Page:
Mean Girls

A y2K must watch

Mean Girls was the first PG13 movie that I watched. Well, technically it was Harry Potter and The Order of The Phoenix, but that didn’t have any swearing or sex in it, which everyone knows are the hallmarks of PG-13 movies. The first time I watched Mean Girls was monumental. Like getting my period, it gave me this false sense of womanhood, of what it meant to be a teenage girl, wear makeup, date boys, and own a pink razor– the cellphone, not the thing for shaving, obviously.

In 2004 I was nine years old. I had yet to be introduced to the comedy of Tina Fey and along with most of the world, I didn’t know about the existence of Rachael McAdams or Amanda Seyfried. But, I grew up on Lindsay Lohan. Freaky Friday, The Parentrap, and Confessions of a Teenage Drama Queen were all movies I lived by. In fact, for my cousin’s Sweet 16, she made a mix CD that was used as her party favor. It consisted of songs picked by each of her guests and the song I chose to put on the CD was “Drama Queen (That Girl)”.

I don’t remember Mean Girls coming out in theaters. I just remember everyone talking about it like it was the gospel of girlhood and that my parents told me I wasn’t allowed to see it. Eventually, my parents either caved because I complained about not being able to watch it or I watched it behind their back. Knowing me, I probably wore them down to saying “yes”.

I remember the skirt Lindsay Lohan wore on the back of the cover which features the scene where Cady Heron lands head first into a trash can. It was pastel and frilly. I wanted that skirt. As a young, wanna-be fashionista, I wanted all the clothes in that movie. I wanted to be just like those girls. In a way, that movie reaffirmed some of the toxic ideas of what it meant to be a girl in the 2000s. To be a successful teenager I needed to have a boyfriend, be skinny, and wear short skirts. I guess my raging hormones clouded my judgment from understanding the point of the movie.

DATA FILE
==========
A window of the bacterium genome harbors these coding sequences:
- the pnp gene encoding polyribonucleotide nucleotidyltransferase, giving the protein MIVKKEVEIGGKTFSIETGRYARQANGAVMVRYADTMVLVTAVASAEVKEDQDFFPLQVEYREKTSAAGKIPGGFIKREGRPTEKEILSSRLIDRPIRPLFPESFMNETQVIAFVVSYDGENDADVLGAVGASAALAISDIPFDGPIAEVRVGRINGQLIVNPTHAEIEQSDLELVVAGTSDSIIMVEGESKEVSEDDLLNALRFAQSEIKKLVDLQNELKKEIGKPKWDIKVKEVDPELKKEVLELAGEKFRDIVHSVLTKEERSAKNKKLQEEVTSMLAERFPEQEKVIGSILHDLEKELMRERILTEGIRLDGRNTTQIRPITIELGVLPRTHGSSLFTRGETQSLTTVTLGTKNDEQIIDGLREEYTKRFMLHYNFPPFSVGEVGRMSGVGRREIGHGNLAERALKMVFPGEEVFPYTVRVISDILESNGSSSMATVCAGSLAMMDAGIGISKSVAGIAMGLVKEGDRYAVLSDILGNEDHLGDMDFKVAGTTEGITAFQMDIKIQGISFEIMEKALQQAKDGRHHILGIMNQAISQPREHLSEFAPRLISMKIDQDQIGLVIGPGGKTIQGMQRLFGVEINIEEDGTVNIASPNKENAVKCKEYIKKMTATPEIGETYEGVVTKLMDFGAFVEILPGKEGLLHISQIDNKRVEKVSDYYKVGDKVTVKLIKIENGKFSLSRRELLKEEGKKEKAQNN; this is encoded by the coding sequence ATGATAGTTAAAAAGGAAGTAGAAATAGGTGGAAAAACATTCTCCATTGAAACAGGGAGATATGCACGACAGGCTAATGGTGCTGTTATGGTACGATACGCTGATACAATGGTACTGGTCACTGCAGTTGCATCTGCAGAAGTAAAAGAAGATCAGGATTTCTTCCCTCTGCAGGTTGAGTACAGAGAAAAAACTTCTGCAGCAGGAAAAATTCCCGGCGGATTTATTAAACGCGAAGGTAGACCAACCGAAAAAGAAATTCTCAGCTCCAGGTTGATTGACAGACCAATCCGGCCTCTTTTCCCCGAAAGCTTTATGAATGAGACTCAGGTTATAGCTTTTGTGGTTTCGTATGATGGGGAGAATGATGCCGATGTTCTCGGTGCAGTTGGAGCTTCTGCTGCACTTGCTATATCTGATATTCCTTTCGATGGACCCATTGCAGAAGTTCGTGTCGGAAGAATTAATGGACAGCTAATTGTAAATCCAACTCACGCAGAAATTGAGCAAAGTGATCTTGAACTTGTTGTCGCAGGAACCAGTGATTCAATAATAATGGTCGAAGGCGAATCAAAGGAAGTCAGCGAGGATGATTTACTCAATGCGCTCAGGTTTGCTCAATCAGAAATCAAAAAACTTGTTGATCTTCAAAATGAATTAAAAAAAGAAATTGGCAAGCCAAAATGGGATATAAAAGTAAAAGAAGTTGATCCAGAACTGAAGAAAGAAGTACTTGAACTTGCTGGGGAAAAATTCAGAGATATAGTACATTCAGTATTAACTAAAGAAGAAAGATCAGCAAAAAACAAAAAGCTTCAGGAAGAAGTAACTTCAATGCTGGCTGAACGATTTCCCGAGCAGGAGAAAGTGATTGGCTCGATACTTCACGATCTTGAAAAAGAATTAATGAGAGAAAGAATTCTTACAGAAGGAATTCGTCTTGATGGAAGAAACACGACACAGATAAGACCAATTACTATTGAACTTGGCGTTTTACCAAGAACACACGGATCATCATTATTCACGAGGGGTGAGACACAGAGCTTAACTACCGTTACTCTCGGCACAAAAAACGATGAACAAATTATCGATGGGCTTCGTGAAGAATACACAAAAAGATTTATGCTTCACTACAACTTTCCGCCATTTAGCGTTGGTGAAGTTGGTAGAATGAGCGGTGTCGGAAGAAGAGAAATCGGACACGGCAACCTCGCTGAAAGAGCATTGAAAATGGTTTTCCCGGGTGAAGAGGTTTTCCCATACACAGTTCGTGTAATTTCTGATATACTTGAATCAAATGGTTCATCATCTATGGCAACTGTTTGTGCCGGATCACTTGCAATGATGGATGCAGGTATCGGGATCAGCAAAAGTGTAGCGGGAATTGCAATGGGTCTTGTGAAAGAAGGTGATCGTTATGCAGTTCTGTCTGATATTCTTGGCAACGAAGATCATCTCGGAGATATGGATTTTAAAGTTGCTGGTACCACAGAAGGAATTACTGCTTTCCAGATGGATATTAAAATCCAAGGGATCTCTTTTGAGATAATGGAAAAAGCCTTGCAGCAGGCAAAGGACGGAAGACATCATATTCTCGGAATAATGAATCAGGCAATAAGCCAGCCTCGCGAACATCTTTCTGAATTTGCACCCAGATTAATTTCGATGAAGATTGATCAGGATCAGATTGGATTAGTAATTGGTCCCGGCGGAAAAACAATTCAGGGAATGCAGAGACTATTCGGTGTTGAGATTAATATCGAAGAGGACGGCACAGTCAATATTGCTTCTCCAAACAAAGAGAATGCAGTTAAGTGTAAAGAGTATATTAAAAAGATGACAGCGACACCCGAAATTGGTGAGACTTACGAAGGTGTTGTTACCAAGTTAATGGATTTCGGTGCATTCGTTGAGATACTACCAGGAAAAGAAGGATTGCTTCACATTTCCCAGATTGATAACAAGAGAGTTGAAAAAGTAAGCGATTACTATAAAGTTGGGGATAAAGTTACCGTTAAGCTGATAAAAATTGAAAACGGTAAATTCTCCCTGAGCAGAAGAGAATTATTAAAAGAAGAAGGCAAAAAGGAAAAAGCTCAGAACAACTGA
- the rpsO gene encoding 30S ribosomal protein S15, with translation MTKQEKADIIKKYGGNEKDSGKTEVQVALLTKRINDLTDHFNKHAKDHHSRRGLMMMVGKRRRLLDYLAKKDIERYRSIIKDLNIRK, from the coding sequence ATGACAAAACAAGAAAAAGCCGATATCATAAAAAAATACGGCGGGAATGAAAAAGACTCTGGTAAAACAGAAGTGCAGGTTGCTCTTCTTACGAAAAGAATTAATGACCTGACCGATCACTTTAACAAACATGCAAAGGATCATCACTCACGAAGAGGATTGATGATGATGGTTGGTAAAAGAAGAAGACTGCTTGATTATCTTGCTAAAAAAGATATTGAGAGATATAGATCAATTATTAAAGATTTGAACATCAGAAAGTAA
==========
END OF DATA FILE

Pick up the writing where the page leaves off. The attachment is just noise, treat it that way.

The movie also introduced me to language that I had never heard before on screen. It was the first time I heard someone talk about their period or STDs. For better or worse, it was the first time I saw a gay character and the first time I heard the word “lesbian” spoken in dialogue. It was the first time I heard of limits as a mathematical term, though I still have no idea what it means.

I couldn’t tell you how many times I’ve watched Mean Girls. Ten… twenty… maybe more? I can tell you that the dialogue of Mean Girls became like a secret code of sisterhood. I could quote the movie to almost any girl in my grade and she’d know exactly what I was talking about. In college, it was a guaranteed conversation starter that I could use with strangers. That and quoting anything from Spongebob (but we’ll save that for another day). I still use Mean Girls speak to this day.

Mean Girls is by no standards perfect. It lacks diversity and nuance. If the movie were to come out today I don’t think it would make a lot of noise in the world of teenage sitcoms, but in 2004, it was one of a kind. I heard someone once say that Heathers introduced the teen mean girl trope and Mean Girls perfected it. Since then we’ve moved on, probably for the best.

While the movie might not have painted the perfected example of what it means to be a teenager, it did give our generation a sense of connectedness. At a point in my life when I felt so out of place, Mean Girls gave me a small sense of belonging, it brought humor to the trials and tribulations of growing up, and gave me the words I didn’t have before to talk about teenage ‘girl stuff.’ It’s a movie I will always treasure and a staple of early 2000s culture.